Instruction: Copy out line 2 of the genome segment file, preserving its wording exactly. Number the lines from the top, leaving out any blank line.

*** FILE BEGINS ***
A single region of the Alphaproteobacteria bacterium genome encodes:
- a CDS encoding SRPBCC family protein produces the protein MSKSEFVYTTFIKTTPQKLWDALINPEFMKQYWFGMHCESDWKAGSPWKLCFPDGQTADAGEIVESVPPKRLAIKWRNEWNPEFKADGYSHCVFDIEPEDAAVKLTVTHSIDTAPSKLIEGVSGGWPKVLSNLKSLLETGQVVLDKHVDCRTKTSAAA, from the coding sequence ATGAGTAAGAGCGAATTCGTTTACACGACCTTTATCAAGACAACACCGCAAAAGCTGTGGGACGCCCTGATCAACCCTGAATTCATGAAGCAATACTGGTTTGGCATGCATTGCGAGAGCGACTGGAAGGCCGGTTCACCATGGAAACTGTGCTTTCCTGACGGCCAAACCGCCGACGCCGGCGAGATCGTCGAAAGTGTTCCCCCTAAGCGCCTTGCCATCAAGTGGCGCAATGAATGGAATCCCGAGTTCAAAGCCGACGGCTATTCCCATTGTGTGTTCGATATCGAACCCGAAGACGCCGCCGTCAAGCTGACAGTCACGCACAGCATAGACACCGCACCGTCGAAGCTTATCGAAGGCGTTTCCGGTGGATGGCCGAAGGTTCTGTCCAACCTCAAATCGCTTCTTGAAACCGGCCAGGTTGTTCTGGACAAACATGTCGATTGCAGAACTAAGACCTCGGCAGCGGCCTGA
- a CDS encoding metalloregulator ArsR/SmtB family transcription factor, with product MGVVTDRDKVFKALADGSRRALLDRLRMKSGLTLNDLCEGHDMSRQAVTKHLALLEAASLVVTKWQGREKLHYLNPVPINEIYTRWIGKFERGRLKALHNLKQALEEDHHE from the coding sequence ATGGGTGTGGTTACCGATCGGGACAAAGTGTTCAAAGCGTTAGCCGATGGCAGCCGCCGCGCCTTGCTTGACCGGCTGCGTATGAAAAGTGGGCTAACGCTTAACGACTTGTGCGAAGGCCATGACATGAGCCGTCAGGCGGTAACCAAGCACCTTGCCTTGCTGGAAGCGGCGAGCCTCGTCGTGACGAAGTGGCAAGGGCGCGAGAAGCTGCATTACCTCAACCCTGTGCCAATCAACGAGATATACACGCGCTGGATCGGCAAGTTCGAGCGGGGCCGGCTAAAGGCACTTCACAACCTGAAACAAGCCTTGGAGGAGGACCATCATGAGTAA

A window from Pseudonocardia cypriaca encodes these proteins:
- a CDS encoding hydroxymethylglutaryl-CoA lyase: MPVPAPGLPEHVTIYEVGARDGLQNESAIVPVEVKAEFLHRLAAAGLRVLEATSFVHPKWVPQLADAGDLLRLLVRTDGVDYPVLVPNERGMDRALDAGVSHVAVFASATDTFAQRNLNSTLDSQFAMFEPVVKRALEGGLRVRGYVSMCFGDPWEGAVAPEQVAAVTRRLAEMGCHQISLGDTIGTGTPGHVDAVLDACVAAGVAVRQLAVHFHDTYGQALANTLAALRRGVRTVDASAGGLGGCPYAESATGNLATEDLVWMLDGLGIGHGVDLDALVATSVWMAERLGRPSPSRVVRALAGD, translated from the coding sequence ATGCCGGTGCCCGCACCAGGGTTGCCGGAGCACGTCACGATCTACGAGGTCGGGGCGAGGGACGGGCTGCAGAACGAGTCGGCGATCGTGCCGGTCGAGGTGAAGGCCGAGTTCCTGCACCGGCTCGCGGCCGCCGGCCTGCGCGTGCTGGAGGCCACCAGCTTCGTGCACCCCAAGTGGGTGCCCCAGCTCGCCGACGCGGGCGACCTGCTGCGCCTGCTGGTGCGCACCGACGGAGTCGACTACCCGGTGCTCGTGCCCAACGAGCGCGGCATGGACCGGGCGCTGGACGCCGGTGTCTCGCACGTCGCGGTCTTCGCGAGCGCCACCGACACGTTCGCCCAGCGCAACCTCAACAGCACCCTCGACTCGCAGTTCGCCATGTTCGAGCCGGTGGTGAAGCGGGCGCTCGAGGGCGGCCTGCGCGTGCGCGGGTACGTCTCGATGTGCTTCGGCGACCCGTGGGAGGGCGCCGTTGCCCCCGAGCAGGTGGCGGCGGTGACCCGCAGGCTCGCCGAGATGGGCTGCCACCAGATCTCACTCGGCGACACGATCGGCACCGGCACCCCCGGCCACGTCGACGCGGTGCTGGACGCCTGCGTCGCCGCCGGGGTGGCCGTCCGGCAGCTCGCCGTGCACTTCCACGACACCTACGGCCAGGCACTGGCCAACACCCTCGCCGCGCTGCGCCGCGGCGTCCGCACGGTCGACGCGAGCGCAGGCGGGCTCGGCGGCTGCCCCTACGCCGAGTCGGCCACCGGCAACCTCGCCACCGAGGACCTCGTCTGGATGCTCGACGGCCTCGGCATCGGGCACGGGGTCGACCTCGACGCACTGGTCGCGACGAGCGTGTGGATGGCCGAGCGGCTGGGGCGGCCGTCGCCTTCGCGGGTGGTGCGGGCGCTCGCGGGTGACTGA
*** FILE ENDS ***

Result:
- a CDS encoding SRPBCC family protein produces the protein MSKSEFVYTTFIKTTPQKLWDALINPEFMKQYWFGMHCESDWKAGSPWKLCFPDGQTADAGEIVESVPPKRLAIKWRNEWNPEFKADGYSHCVFDIEPEDAAVKLTVTHSIDTAPSKLIEGVSGGWPKVLSNLKSLLETGQVVLDKHVDCRTKTSAAA, from the coding sequence ATGAGTAAGAGCGAATTCGTTTACACGACCTTTATCAAGACAACACCGCAAAAGCTGTGGGACGCCCTGATCAACCCTGAATTCATGAAGCAATACTGGTTTGGCATGCATTGCGAGAGCGACTGGAAGGCCGGTTCACCATGGAAACTGTGCTTTCCTGACGGCCAAACCGCCGACGCCGGCGAGATCGTCGAAAGTGTTCCCCCTAAGCGCCTTGCCATCAAGTGGCGCAATGAATGGAATCCCGAGTTCAAAGCCGACGGCTATTCCCATTGTGTGTTCGATATCGAACCCGAAGACGCCGCCGTCAAGCTGACAGTCACGCACAGCATAGACACCGCACCGTCGAAGCTTATCGAAGGCGTTTCCGGTGGATGGCCGAAGGTTCTGTCCAACCTCAAATCGCTTCTTGAAACCGGCCAGGTTGTTCTGGACAAACATGTCGATTGCAGAACTAAGACCTCGGCAGCGGCCTGA